Dynamic analysis of a prey–predator model with state-dependent control strategy and square root response function
- Hongxia Liu^{1, 2}Email author and
- Huidong Cheng^{1}
https://doi.org/10.1186/s13662-018-1507-0
© The Author(s) 2018
Received: 23 October 2017
Accepted: 27 January 2018
Published: 20 February 2018
Abstract
In this work, a prey-predator model with square root response function under a state-dependent impulse is proposed. Firstly, according to the differential equation geometry theory and the method of successor function, the existence, uniqueness and attractiveness of the order-1 periodic solution are analyzed. Then the stability of the order-1 periodic solution is discussed by the Poincaré criterion for impulsive differential equations. Finally, we show a specific example and carry out numerical simulations to verify the theoretical results.
Keywords
MSC
1 Introduction
The rest of the paper is organized as follows. Section 2 provides some basic definitions and lemmas as preparation. In Section 3, according to the differential equation geometry theory and the method of successor function, we analyze the existence and attractiveness of the order-1 periodic solution of system (2). In addition, sufficient conditions of the stability of the order-1 periodic solution is obtained by analogy of the Poincaré criterion. In Section 4, we show a specific example and carry out numerical simulations. Finally, we conclude our work.
2 Preliminaries
Some basic definitions and lemmas are provided in this section which are necessary for the following discussion.
Definition 2.1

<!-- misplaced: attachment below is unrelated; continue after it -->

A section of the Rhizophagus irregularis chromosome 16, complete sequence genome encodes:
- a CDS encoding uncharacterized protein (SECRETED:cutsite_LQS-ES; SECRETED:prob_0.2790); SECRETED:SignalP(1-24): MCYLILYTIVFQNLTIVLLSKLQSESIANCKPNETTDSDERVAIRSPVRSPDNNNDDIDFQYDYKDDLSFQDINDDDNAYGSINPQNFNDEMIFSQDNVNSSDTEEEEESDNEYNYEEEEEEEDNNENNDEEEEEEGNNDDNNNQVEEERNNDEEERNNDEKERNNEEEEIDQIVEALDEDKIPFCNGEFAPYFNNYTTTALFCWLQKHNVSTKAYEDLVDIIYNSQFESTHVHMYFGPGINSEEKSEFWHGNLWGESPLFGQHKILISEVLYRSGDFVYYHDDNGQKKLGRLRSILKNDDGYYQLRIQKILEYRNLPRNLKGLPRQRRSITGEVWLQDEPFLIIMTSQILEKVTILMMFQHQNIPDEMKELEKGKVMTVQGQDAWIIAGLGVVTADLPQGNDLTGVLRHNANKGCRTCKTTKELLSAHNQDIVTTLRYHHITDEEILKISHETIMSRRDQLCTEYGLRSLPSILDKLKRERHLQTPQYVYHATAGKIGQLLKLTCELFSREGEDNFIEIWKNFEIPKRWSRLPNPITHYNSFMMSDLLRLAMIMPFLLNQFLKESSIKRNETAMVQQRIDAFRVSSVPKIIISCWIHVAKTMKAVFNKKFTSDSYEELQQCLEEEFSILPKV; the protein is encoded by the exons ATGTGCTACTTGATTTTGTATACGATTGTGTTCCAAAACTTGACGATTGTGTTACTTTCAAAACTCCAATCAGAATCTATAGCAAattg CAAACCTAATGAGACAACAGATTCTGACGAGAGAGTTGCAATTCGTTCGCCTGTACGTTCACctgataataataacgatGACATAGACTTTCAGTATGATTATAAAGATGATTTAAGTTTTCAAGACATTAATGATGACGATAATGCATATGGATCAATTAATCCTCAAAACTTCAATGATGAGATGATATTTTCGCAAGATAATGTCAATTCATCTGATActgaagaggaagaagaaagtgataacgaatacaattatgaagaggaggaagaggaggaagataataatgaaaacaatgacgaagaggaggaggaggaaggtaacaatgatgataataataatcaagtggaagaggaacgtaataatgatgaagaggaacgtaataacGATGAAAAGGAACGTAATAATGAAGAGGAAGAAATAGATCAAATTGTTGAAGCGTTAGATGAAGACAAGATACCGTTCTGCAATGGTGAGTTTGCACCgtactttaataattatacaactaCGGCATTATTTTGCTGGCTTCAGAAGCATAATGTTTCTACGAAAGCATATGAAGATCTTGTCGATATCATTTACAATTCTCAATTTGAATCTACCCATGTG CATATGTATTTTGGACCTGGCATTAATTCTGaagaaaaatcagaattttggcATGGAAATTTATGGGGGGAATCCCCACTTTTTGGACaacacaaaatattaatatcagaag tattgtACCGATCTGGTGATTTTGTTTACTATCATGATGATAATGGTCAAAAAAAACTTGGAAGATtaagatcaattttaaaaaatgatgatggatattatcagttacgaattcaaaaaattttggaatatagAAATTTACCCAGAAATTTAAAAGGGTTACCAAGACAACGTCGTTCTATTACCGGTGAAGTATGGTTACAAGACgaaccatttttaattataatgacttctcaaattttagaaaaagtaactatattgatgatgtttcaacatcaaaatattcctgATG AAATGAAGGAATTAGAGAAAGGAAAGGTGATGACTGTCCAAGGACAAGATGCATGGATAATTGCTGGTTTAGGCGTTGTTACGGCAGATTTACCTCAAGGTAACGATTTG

([17])
For any \(Q\in\Omega\), the map \(\Gamma_{Q}: R^{+}\rightarrow\Omega\) defined as \(\Gamma_{Q}(t)=\Gamma(Q,t)\) is continuous and we call \(\Gamma_{Q}(t)\) the orbit passing through point Q. The set \(C^{+}(Q)=\{\Gamma(Q,t)\mid0\leq t<+\infty\}\) and the set \(C^{-}(Q)=\{ \Gamma(Q,t)\mid-\infty< t \leq0\}\) is called positive semi-orbit and the negative semi-orbit of point Q, respectively. For convenience, if \(Q\in\Omega-M\), \(g(Q)\) is called the first point of intersection of \(C^{+}(Q)\) and M. For any point \(B\in\Omega-N\), we define \(\Pi(B)\) as the first point of \(C^{-}(Q)\) and N.
Remark 2.1
Based on system (2), we get \(M=\{(x, y)\mid x=h, y\geq0\}\), \(N=\{(x, y)\mid x=(1-a)h, y\geq0\}\), for any point \((x,y)\in M\), when \(x=h\), we get \(I: (h, y)\in M\rightarrow ((1-a)h,(1+b)y+c)\in N\).
Definition 2.2
([18])
Definition 2.3
([19])
An orbit \(\widetilde{\Gamma }(Q_{0},T)\) is called order-1 periodic solution with period T if there exist a point \(Q_{0}\in N\) and \(T>0\) such that \(Q=\Gamma (Q_{0},T)\in M\) and \(Q^{+}={I(Q)=Q_{0}}\).
Lemma 2.1
([20])
In system (3), if there exist \(A\in N\), \(B\in N\) satisfying the successor function \(f(A)f(B)<0\), then there must exist a point S (\(S\in N\)) satisfying S between point A and point B such that \(f(S)=0\), then system (3) has an order-1 periodic solution.
Lemma 2.2
([21, 22], Analogue of the Poincaré criterion)
3 Dynamical analysis of system (2)
Theorem 3.1
The positive equilibrium E of system (4) is a stable focus if and only if the conditions \((H_{1})\) and \((H_{2})\) hold.
Proof
3.1 Existence of order-1 periodic solution of system (2)